House arrest under a new roof
Despite being very successful, Calvey built up a reputation of an honest investor and is well-liked in the business community. Calvey and his team made canny bets in early Russian internet projects and sat on the investments even after the first tech boom imploded in early 2000s. It paid off handsomely and Calvey once told this correspondent that they had made a staggering 500-fold return on their investment in the Russian tech giant Yandex.
A former exec at the EBRD and Salomon Brothers, Calvey had moved to London a few years ago for family reasons after more than two decades in Moscow. As a founder and senior partner, he still very much the lead dealmaker and frequently visited Russia. A thoughtful man who speaks fluent Russian, Calvey may have believed he was safe if he complied with all the written and unwritten rules but it’s now apparent that there are no longer any rules for doing business in Russia.
While the First General-Jurisdiction Appeal Court of Moscow was hearing the appeal on June 23 against the extension of Calvey's house arrest and the house arrest of other defendants, his lawyer asked the court to pay attention to the medical documents certifying Calvey has been diagnosed with cancer. As has been reported previously, Calvey had hip surgery in the spring.
"At the moment he is alright, fully in his faculties, and doctors have given a favourable prognosis," said his lawyer, Timofei Gridnev. “Michael feels about this ordeal the same as he feels about the process of proving his innocence: he has no doubt he will win.
But the Appeal Court didn’t listen to the entreaties at a hearing on June 22 and upheld as lawful the extension of the house arrest of Calvey and his colleagues until the middle of August.
If Calvey is eventually convicted, he faces up to 10 years in Russia's often violent penal colony system.
What remains to be seen is what is going to happen to Baring Vostok and its impressive array of asserts worth $3.7bn. It’s an awful time to sell given the global economic climate but the firm may have effectively secured itself a new krysha in the form of the Russian Direct Investment Fund, led by private equity veteran Kirill Dmitriev. The Kremlin-backed RDIF and Baring Vostok are now co-investing together, with their latest punt being in IT developer SKB Kontur.
On June 5, the RDIF also announced the creation of “a joint investment platform of up to $200mn” along with Baring Vostok and two other local private equity players, Elbrus Capital and RTP Global Dmitriev, a stalwart of the Russian buyout scene before being hired by the Kremlin, has been the most vocal advocate in official circles of Calvey’s innocence. The Ukrainian cut his teeth working as a manager at Delta Private Equity Partners, a US-government backed investment fund designed to promote capitalism by financing the growth of independent business in Russia.
An industry insider said RDIF gains from seeming to shield Baring Vostok: “They are seeing as having genuine and reputable partners in the market, while it’s no secret that Dmitriev has long been envious of Calvey’s reputation and track record since his days at Delta.”
Dmitriev set up the RDIF with the aim of it becoming a sovereign private equity fund but had to pivot to the public market as the shallow market in Russian buyouts was dominated by Baring Vostok and other non-state players. Plans to co-invest in Russia with global buyout players Blackstone and Goldman Sachs faded as the RDIF ended up having to do mostly politically motivated deals with sovereign funds in Saudi Arabia and Qatar.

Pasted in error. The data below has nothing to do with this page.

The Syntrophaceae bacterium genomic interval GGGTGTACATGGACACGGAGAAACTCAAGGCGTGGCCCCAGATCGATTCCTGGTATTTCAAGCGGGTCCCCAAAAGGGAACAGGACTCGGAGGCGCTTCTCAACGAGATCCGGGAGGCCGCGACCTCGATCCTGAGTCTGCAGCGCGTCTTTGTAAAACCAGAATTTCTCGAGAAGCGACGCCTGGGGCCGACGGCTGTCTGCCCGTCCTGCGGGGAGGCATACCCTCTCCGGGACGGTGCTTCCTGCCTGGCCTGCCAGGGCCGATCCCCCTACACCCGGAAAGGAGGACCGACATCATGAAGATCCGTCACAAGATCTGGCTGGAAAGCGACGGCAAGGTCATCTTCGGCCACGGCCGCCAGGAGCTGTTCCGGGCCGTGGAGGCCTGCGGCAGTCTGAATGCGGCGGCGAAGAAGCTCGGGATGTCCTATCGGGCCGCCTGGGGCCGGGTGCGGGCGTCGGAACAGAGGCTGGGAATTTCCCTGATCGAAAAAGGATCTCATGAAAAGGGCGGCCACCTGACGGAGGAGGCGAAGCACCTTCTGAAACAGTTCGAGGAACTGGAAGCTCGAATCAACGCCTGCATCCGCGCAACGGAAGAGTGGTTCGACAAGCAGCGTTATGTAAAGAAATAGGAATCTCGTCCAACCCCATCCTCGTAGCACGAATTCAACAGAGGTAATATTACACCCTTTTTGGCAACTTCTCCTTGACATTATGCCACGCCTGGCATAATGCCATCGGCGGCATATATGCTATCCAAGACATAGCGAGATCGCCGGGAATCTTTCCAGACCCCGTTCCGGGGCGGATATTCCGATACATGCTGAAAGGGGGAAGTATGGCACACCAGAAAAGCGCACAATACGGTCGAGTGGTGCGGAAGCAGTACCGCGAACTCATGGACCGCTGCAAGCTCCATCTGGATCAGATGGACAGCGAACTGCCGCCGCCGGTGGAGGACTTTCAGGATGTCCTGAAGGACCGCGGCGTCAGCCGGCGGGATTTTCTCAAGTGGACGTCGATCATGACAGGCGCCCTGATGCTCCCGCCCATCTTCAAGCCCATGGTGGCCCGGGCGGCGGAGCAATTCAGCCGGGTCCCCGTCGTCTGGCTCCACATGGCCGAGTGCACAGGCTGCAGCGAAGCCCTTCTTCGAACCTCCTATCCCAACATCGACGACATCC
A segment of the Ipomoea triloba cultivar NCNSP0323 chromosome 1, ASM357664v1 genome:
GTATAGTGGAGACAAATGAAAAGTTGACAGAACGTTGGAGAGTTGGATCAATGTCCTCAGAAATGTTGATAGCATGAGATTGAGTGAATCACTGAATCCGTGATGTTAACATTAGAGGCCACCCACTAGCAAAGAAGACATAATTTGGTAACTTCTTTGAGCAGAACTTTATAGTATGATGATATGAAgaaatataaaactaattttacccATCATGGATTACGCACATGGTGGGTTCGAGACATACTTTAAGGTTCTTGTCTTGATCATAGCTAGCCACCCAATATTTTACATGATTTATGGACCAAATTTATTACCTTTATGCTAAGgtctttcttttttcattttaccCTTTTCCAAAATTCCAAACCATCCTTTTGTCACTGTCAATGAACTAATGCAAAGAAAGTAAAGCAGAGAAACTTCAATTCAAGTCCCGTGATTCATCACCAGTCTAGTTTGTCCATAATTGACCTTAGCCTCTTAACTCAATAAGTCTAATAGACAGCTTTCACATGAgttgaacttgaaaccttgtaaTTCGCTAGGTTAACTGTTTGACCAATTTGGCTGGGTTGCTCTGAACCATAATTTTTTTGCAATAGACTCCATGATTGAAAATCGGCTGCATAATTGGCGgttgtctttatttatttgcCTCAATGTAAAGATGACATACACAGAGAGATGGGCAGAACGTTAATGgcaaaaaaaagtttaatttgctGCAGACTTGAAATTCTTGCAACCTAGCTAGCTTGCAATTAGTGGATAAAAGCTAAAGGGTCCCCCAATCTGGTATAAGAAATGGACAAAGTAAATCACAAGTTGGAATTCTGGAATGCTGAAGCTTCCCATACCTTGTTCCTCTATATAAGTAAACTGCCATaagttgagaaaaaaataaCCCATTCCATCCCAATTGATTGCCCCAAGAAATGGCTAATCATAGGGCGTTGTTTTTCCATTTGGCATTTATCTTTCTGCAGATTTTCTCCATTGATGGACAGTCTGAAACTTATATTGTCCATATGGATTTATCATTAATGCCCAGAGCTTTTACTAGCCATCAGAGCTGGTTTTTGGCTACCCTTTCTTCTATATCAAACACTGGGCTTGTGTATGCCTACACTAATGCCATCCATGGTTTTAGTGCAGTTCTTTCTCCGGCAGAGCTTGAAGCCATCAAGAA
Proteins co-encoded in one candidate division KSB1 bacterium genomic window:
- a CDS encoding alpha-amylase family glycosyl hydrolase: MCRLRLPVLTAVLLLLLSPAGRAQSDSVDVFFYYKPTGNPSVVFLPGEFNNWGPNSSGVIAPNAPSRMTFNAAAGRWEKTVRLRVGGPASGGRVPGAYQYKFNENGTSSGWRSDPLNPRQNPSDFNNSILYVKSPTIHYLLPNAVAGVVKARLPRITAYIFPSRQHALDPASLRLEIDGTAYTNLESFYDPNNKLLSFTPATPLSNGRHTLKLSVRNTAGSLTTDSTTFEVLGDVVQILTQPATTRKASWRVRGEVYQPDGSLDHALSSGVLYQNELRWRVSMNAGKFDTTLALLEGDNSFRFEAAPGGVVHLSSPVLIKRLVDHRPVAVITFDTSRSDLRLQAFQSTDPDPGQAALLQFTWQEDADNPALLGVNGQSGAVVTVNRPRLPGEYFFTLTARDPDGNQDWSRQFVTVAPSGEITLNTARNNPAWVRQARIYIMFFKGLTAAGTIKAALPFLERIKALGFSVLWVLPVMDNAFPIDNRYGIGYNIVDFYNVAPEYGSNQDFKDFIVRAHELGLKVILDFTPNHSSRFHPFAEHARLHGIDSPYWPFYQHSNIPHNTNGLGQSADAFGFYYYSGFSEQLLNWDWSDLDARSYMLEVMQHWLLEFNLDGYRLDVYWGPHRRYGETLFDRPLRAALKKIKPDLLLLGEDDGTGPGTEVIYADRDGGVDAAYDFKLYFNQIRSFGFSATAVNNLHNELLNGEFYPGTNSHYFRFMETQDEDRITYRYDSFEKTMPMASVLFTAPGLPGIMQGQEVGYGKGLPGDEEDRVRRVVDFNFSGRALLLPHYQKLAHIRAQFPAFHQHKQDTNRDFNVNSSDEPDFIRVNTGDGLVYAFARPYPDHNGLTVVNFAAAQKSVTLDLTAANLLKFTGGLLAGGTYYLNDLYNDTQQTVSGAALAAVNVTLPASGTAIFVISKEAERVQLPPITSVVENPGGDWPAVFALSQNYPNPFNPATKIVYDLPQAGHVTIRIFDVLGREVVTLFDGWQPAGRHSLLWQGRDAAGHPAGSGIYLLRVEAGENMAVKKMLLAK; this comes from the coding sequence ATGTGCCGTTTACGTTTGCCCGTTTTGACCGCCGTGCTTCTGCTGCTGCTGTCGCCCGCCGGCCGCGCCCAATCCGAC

In an interview with RBK newspaper on June 19, Dmitriev said Baring Vostok has “a high reputation” and he has given a personal guarantee for Calvey from day one. “We hope that in the near future the court, having understood all the circumstances of this case, will make a fair decision,” he said.
here to continue reading this article
and 5 more for free or purchase
12 months full website access including
the bne Magazine for just $250/year.
Register to read the bne monthly magazine for
Password could contain only
and have 8-20 symbols length.
Please complete your registration by confirming your
A confirmation email has been sent to the email
address you provided.
can't be empty.
No user with
this email address.
Access recovery request has expired, or you are using
the wrong recovery token. Please, try again.
Access recover request has expired.
Please, try again.
To continue viewing our content you need to complete
the registration process.
Please look for an email that was sent to
with the subject line
"Confirmation bne IntelliNews access". This email will have
instructions on how to complete registration
process. Please check in your "Junk" folder in
case this communication was misdirected in your
If you have any questions please contact us at email@example.com
Sorry, but you have used all your free articles fro
this month for bne IntelliNews. Subscribe
to continue reading for only $119 per year.
Your subscription includes:
For the meantime we are also offering a free
digital weekly newspaper to subscribers to
the online package.
Click here for more subscription options,
including to the print version of our
flagship monthly magazine:
Take a trial to our premium daily news
service aimed at professional investors that
covers the 30 countries of emerging
For any other enquiries about our
products or corporate discounts please
contact us at
If you no longer wish to receive
Magazine annual print
Website & Archive
Combined package: web
access & magazine print
Take a trial to our premium daily news service
aimed at professional investors that
covers the 30 countries of emerging Europe: